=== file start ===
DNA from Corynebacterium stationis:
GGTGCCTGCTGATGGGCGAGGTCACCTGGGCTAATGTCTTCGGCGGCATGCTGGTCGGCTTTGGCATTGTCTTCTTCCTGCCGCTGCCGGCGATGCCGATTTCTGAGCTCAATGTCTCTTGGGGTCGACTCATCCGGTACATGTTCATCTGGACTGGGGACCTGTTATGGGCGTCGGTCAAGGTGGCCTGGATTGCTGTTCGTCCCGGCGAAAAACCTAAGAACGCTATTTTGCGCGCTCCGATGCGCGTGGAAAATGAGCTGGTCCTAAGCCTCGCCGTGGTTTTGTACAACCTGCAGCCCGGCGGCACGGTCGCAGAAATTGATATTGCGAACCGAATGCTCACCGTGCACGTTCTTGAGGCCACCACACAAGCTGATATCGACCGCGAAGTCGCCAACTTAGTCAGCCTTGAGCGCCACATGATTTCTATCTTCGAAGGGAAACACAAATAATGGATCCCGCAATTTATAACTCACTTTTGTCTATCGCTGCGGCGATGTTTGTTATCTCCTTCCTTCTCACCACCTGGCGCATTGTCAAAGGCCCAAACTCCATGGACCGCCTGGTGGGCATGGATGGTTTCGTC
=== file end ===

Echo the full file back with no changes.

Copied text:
DNA from Corynebacterium stationis:
GGTGCCTGCTGATGGGCGAGGTCACCTGGGCTAATGTCTTCGGCGGCATGCTGGTCGGCTTTGGCATTGTCTTCTTCCTGCCGCTGCCGGCGATGCCGATTTCTGAGCTCAATGTCTCTTGGGGTCGACTCATCCGGTACATGTTCATCTGGACTGGGGACCTGTTATGGGCGTCGGTCAAGGTGGCCTGGATTGCTGTTCGTCCCGGCGAAAAACCTAAGAACGCTATTTTGCGCGCTCCGATGCGCGTGGAAAATGAGCTGGTCCTAAGCCTCGCCGTGGTTTTGTACAACCTGCAGCCCGGCGGCACGGTCGCAGAAATTGATATTGCGAACCGAATGCTCACCGTGCACGTTCTTGAGGCCACCACACAAGCTGATATCGACCGCGAAGTCGCCAACTTAGTCAGCCTTGAGCGCCACATGATTTCTATCTTCGAAGGGAAACACAAATAATGGATCCCGCAATTTATAACTCACTTTTGTCTATCGCTGCGGCGATGTTTGTTATCTCCTTCCTTCTCACCACCTGGCGCATTGTCAAAGGCCCAAACTCCATGGACCGCCTGGTGGGCATGGATGGTTTCGTC